Don and Ryan Zeleznak

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Phoenix, AZ

Years Investing: 30 (7 years for Ryan)

Number of Deals in 2004: 6 office/condo buildings; 4 single-family homes; 3 condos; also building 12 office/condo buildings with over 1,400 units (they'll keep and rent 5-10% and sell the rest)

Career Deals: Thousands

Units Owned: 100,000 square feet of office space; 20 residential rentals; 70 acres of commercial land; 12 office/condo projects; 4 commercial projects; 2,500 lot golf community; and currently building over 1,400 residential homes.

Areas of Expertise: Real estate syndication (over 5,000 units in 70s and 80s); fix and flips (over 1,200); as well as foreclosures; wraps; lease options; and developing opportunity for clients.

Real Estate License: Yes

If you're good at what you do, eventually the business comes to you. That is how Don Zeleznak built not one but several businesses, finding and making real estate deals not in one but in two states, using different strategies.

In 1974 Zeleznak was a financial manager in Minnesota when he and his wife moved from their condo into a house big enough for them and their new baby, Ryan (now an investing whiz in his own right). But instead of selling the condo, they rented it out. A couple of years later, when they moved again, they did the same thing. Those simple decisions planted the seeds of a massive investment syndication business: Zeleznak found people who wanted to sell their properties and brought investors to the table. He crafted the deals, which eventually involved hundreds of units.

"We started small, and the deals got bigger and bigger," he says. "Over the course of that six-year period I probably had 300 investors, and we had syndicated about a hundred million dollars of residential deals."

Zeleznak quickly became a multimillionaire, and his phone never stopped ringing: everyone seemed to know that he was the go-to guy if you wanted to buy or sell. He also started a management company that eventually handled 5,000 units. But by the early1980s Zeleznak was ready for a change. First, most of his syndication deals involved people who used their investments as tax shelters, and he knew that the proposed tax laws would change everything. Second, the long Minnesota winters were starting to become a drag. In 1984 he sold it all and moved to Arizona.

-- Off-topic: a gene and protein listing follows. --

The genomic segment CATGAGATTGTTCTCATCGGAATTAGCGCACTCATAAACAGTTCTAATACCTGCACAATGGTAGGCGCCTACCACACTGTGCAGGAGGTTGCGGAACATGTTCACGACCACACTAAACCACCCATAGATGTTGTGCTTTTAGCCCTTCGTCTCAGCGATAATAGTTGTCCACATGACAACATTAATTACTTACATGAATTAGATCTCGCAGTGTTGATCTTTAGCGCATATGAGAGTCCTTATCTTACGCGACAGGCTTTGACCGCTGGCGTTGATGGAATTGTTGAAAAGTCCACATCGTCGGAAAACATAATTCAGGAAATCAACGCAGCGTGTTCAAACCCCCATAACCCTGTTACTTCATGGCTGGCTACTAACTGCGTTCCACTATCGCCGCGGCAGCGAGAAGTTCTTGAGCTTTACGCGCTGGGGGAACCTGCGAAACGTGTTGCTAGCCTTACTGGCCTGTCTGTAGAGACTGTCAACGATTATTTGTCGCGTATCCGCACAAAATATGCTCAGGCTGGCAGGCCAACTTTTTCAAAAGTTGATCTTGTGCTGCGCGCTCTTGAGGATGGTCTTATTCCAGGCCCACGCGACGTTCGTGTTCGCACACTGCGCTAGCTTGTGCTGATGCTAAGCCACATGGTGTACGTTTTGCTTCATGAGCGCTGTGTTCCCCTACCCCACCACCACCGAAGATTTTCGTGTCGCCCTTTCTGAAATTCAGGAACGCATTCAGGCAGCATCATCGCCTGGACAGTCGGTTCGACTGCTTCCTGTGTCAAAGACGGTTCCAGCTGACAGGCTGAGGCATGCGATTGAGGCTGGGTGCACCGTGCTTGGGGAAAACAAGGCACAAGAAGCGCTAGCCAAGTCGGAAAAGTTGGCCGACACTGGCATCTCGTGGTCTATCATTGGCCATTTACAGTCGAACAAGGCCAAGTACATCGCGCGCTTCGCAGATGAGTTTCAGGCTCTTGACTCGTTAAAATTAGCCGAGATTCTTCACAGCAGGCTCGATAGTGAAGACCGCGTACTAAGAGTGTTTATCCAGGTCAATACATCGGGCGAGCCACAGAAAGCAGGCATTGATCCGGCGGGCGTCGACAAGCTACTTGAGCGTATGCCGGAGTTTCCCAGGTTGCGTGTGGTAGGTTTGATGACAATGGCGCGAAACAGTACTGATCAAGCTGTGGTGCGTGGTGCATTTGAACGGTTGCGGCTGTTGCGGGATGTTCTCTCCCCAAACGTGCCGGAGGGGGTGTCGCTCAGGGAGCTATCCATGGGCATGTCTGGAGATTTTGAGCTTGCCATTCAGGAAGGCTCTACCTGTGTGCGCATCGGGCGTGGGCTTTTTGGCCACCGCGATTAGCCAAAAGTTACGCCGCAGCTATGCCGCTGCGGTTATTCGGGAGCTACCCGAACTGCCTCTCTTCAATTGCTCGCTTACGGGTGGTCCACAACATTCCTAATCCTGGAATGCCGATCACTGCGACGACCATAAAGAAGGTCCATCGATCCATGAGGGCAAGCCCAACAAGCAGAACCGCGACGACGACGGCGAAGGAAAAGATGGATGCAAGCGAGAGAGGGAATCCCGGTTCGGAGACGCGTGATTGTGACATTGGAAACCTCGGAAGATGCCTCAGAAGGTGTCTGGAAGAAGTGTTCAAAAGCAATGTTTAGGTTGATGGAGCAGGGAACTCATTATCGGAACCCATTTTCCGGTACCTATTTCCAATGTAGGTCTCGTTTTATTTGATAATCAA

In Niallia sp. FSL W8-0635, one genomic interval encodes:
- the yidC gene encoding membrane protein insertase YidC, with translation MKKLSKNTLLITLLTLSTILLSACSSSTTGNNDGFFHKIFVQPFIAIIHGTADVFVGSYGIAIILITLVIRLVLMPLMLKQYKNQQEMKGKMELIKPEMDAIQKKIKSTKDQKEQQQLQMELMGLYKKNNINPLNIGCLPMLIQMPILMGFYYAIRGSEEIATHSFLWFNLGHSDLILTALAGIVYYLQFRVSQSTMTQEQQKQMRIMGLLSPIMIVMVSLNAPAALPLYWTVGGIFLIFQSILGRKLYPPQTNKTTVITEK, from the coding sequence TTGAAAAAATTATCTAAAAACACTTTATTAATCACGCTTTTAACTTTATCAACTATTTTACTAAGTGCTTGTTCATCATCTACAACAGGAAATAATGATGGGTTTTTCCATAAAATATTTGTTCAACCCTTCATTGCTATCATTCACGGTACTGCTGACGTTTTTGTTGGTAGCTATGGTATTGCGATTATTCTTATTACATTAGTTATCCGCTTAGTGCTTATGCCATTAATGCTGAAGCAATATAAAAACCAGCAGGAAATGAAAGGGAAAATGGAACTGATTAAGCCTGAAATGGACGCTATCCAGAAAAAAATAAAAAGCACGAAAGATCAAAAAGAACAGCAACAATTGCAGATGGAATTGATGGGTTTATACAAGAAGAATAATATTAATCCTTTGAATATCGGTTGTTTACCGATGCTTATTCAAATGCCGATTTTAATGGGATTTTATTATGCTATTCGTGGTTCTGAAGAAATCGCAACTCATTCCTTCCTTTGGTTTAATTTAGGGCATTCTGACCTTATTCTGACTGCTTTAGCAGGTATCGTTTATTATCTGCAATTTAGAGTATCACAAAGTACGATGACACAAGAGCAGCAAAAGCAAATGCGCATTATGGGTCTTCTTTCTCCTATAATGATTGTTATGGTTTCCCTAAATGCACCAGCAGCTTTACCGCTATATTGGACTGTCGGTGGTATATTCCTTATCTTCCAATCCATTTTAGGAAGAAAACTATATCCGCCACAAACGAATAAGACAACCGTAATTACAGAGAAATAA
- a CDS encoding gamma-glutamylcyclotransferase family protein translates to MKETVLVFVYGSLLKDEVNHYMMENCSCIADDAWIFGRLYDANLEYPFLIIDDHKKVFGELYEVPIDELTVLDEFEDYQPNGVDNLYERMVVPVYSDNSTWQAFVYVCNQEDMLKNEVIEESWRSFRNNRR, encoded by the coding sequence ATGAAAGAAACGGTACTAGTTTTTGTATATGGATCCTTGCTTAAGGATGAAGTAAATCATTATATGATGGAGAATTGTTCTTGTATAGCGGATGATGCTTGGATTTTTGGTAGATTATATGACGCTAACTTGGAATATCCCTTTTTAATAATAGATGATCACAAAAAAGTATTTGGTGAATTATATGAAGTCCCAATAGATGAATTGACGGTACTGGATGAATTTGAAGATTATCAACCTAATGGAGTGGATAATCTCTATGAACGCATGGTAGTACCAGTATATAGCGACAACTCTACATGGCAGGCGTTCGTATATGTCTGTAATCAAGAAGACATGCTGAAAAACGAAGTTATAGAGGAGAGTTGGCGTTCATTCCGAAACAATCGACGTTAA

"For the first year and a half all I did was play tennis and relax," he says. "I was unwinding from a very busy six to eight years."

But Zeleznak wasn't satisfied simply relaxing, and so soon he threw himself and his son into a new business, one he continues to this day: wrapping loans to nonqualified buyers and putting together wrap deals for other investors. It's a win-win situation, he explains. Investors make a profit, and people whose poor credit would shut them out from traditional financing finally can buy homes of their own. While the deals involve some risk for the investors and buyers, Zeleznak says most have very happy endings.

"Out of the 1,100 deals we've done, we've taken back about 47 or 48 properties on foreclosure," he says. "So we have around a 4:/2 percent default rate, which is pretty good considering the types of credit issues these people are challenged with."

One of the big advantages of wraps, he says, is that they aren't as labor-intensive. Besides working with Ryan to continue their mortgage wrap deals, Zeleznak has been focusing lately on developing and financing large-scale commercial deals, which are also less management-intensive.

"Remember, I was involved in rentals in a very big way in the Midwest and know the headaches that go along with that," he says. "But how do you think people treat the property if they plan to own it?"

Zeleznak attributes his success with wraps, like his earlier successes, to an investor's mindset that allows him to see opportunity within calculated risks. It's not a mindset he believes everyone has, though, and he tells a story about his grandmother to illustrate that.

"She gave me $10,000 to invest because that money was earning only 5 percent at the bank," he says "I put her into a conservative mutual fund; she couldn't sleep at night because she had read all these articles about the downturn of the stock market."

When he transferred her money into a bond fund, she started sending him articles about how the government was falling apart.

"That's when I said, 'Grandma, it's time to put the money back in the bank,'" he says.

But for Zeleznak, who has the mindset, the skills, and the knowledge to recognize and act on a good deal, there's no good time to put money in the bank. Whether it's a rental, a rehab, or a wrap, Zeleznak and his son consider the possibilities and act.

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